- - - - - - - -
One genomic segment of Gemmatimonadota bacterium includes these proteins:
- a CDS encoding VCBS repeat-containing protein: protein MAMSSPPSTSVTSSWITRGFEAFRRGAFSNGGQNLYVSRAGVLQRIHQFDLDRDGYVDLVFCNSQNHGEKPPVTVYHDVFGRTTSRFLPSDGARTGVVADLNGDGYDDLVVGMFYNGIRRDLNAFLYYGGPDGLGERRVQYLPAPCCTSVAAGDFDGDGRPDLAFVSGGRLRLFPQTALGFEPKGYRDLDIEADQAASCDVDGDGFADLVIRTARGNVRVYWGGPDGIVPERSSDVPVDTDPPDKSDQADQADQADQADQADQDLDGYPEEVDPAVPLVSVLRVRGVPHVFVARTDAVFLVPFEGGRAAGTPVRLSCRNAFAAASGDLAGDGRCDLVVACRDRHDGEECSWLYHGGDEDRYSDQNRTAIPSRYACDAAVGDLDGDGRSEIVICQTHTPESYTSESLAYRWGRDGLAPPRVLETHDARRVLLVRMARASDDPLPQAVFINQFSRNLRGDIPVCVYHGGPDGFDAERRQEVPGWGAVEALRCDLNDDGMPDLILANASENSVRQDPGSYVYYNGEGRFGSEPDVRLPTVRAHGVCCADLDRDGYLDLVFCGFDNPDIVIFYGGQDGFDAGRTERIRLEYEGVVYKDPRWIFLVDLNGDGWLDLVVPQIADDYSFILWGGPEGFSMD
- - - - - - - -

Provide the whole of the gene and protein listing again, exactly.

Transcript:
One genomic segment of Gemmatimonadota bacterium includes these proteins:
- a CDS encoding VCBS repeat-containing protein: protein MAMSSPPSTSVTSSWITRGFEAFRRGAFSNGGQNLYVSRAGVLQRIHQFDLDRDGYVDLVFCNSQNHGEKPPVTVYHDVFGRTTSRFLPSDGARTGVVADLNGDGYDDLVVGMFYNGIRRDLNAFLYYGGPDGLGERRVQYLPAPCCTSVAAGDFDGDGRPDLAFVSGGRLRLFPQTALGFEPKGYRDLDIEADQAASCDVDGDGFADLVIRTARGNVRVYWGGPDGIVPERSSDVPVDTDPPDKSDQADQADQADQADQADQDLDGYPEEVDPAVPLVSVLRVRGVPHVFVARTDAVFLVPFEGGRAAGTPVRLSCRNAFAAASGDLAGDGRCDLVVACRDRHDGEECSWLYHGGDEDRYSDQNRTAIPSRYACDAAVGDLDGDGRSEIVICQTHTPESYTSESLAYRWGRDGLAPPRVLETHDARRVLLVRMARASDDPLPQAVFINQFSRNLRGDIPVCVYHGGPDGFDAERRQEVPGWGAVEALRCDLNDDGMPDLILANASENSVRQDPGSYVYYNGEGRFGSEPDVRLPTVRAHGVCCADLDRDGYLDLVFCGFDNPDIVIFYGGQDGFDAGRTERIRLEYEGVVYKDPRWIFLVDLNGDGWLDLVVPQIADDYSFILWGGPEGFSMD